From Mises Wiki, the global repository of classical-liberal thought
Jump to: navigation, search


I am wondering if we might consider aiming for a more global perspective in our developing articles. This has been occurring to me as I have been tinkering with Net neutrality, a timely issue in the U.S. as of December 2010 but still with application elsewhere.

After all, at this writing we are billed as "A Global Repository". Further, in presenting praxeological truths that remain true regardless of location or era, a global approach--or at least acknowledgement--seems prudent and consistent.

Of course, I also recognize I can simply take this approach on my own whether or not anyone else "approves," and maybe it is mostly my eyes that have been slow to open, while perhaps most are already doing this. I thought I would at least put the idea out on the table for others' consideration.

Any of you non-USA folks care to chime in? Are readers of Mises Wiki as concentrated in the USA as we might think? Please feel free, all. -- RayBirks 15:58, 2 January 2011 (CST)

Do you have specific suggestions on how to aim for this goal? In general I'd leave this to the discretion of the users, let them work on whatever they are interested in. A certain USA-centricity is probably unavoidable (speaking from Europe here). But if you want to make the thought more popular and maybe even coordinate the efforts, you could make an "International" WikiProject. There are even users thinking about writing in different languages, so it could house them as well.
Speaking of statistics, the page with the Meetups is the second most visited page, but the number of international visitors (or visitors in total) would be interesting to know... will try to find out more. Pestergaines 05:53, 4 January 2011 (CST)
Pestergaines, thanks for your comments. No, I don't have specific goals, and starting up a WikiProject seems like it would be more than I would like to handle just now. We are still "just getting going," after all. Your thought of leaving it to users' discretion makes the most sense to me in the here and now. My main thought is, for myself, to keep the experiences of others in mind, rather than fall into the trap of my own geo-centrism, if you will. Thx.  :) --RayBirks 13:20, 8 January 2011 (CST)
Well, it's still something to keep an eye out for in the long term. (And should it be necessary, the start of a page is already there. :) ) Have a nice day! Pestergaines 13:43, 8 January 2011 (CST)
Maybe we should eventually go for a scheme of en.miseswiki.org, fr.miseswiki.org, etc.? Nathan Larson (talk) 11:31, 7 August 2012 (MSD)
If there is a sufficient amount of other-language pages, we can definitely go that way. Pestergaines (talk) 03:26, 12 August 2012 (MSD)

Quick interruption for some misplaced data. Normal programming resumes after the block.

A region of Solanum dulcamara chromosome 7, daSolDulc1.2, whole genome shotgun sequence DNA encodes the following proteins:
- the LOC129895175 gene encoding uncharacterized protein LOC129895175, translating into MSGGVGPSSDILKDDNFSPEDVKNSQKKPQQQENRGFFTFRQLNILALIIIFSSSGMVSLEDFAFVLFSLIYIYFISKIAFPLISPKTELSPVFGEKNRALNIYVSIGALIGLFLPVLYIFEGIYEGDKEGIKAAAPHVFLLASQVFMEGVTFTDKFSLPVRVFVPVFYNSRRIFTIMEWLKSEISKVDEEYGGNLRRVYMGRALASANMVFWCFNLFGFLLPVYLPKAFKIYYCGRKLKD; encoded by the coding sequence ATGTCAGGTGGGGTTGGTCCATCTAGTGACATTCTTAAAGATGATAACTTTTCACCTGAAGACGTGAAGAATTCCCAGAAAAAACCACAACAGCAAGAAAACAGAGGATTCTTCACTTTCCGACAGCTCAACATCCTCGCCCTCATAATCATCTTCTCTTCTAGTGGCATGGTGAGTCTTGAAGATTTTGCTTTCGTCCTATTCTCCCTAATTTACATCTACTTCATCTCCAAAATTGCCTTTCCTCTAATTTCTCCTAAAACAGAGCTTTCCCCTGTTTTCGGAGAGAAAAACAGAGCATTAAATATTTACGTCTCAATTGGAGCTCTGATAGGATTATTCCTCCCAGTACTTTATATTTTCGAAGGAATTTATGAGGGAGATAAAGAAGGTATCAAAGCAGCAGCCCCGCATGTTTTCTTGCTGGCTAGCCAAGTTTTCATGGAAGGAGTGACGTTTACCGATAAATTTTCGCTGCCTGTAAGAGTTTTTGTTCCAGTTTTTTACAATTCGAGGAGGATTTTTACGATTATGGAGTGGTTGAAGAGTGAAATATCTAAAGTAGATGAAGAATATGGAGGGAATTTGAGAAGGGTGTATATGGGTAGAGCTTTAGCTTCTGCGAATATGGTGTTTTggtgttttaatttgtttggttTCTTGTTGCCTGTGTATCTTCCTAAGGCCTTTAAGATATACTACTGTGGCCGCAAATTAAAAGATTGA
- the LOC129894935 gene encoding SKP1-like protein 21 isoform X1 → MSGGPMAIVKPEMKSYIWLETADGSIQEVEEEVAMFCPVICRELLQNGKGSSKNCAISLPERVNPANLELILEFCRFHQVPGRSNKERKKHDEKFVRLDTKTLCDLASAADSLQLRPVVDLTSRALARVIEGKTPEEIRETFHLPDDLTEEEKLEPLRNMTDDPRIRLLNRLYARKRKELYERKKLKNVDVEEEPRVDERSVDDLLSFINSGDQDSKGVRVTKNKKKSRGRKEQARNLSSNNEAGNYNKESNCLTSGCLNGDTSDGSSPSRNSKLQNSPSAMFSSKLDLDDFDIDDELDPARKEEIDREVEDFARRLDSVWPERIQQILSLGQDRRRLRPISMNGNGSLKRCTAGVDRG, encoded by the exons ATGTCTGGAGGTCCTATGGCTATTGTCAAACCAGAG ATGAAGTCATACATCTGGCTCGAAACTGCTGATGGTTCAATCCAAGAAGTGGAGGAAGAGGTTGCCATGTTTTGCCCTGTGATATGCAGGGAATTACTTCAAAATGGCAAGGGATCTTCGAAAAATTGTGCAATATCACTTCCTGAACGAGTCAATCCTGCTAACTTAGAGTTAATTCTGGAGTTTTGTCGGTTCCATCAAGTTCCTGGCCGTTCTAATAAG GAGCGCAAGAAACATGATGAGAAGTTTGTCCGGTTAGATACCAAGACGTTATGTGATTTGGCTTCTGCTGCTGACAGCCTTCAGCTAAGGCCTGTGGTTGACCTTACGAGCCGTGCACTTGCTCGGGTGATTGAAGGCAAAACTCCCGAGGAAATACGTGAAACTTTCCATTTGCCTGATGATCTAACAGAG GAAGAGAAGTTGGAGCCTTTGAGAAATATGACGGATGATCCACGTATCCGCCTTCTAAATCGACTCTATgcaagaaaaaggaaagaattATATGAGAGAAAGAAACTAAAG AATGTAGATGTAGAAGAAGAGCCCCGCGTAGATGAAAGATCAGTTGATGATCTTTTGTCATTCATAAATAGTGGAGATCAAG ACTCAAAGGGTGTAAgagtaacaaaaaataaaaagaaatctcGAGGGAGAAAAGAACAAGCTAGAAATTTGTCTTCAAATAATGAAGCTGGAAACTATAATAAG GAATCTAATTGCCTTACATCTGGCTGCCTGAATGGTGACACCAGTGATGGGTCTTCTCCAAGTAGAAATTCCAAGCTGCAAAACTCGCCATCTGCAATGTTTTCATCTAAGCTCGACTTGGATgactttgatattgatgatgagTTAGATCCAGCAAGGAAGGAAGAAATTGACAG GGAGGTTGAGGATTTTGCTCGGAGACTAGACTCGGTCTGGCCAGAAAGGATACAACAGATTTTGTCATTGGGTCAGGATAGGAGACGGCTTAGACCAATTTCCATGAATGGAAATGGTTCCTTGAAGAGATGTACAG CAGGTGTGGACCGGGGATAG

In the meantime, perhaps users can do what they do at MediaWiki.org, which is create subpages for each language, and then use a navigation template to go from one to the other? See, for example, mw:Manual:LocalSettings.php/de or mw:Download/fr. Nathan Larson (talk) 03:36, 11 September 2012 (MSD)

Just let whoever has the time and the inclination edit the wiki if they're from Europe great if not that's great too at least they're working on the project. If you allow people to put stuff up in their native tounges that might help as well. Diax (talk) 09:59, 17 May 2013 (MSD)

Side note: we have a little page/project for non-English posts. Pestergaines (talk) 14:24, 19 May 2013 (MSD)


I've started a little experiment, an argumentation chain for Austrian Business Cycle Theory in the making. Planning to expand it in the next few days, see if you can use for it.

The concept can be expanded for other arguments, of course. :) Pestergaines 16:54, 16 January 2011 (CST)

"No, it can't!"
"Yes, it can!" (heh) -- RayBirks 17:17, 16 January 2011 (CST)
See? That's what I'm talking about. :D Pestergaines 17:22, 16 January 2011 (CST)

Could you guys comment at Category talk:Argumentation? I don't understand what its scope should be. --Forgottenman (talk) 08:02, 27 January 2011 (CST)

Will do so soon, after further reflection. Myself, I have actually been back and forth on this one (haha). It is my plan, however, to make suggestions and changes in a friendly, flexible, and non-abrasive manner, which is completely consistent with a classical liberal, Austrian School, and/or anarcho-capitalistic outlook. Further, this approach may be implied or even demanded by the argumentation justification for libertarianism first offered by Hans-Hermann Hoppe in the 1980s. When coupled with the increasing biological empirical data that disrespectful and harmful words can damage the listener's (or reader's) brain, polite and respectful discourse may even be necessary to sustain the species. So, I will comment soon.  :) -- RayBirks 19:24, 27 January 2011 (CST)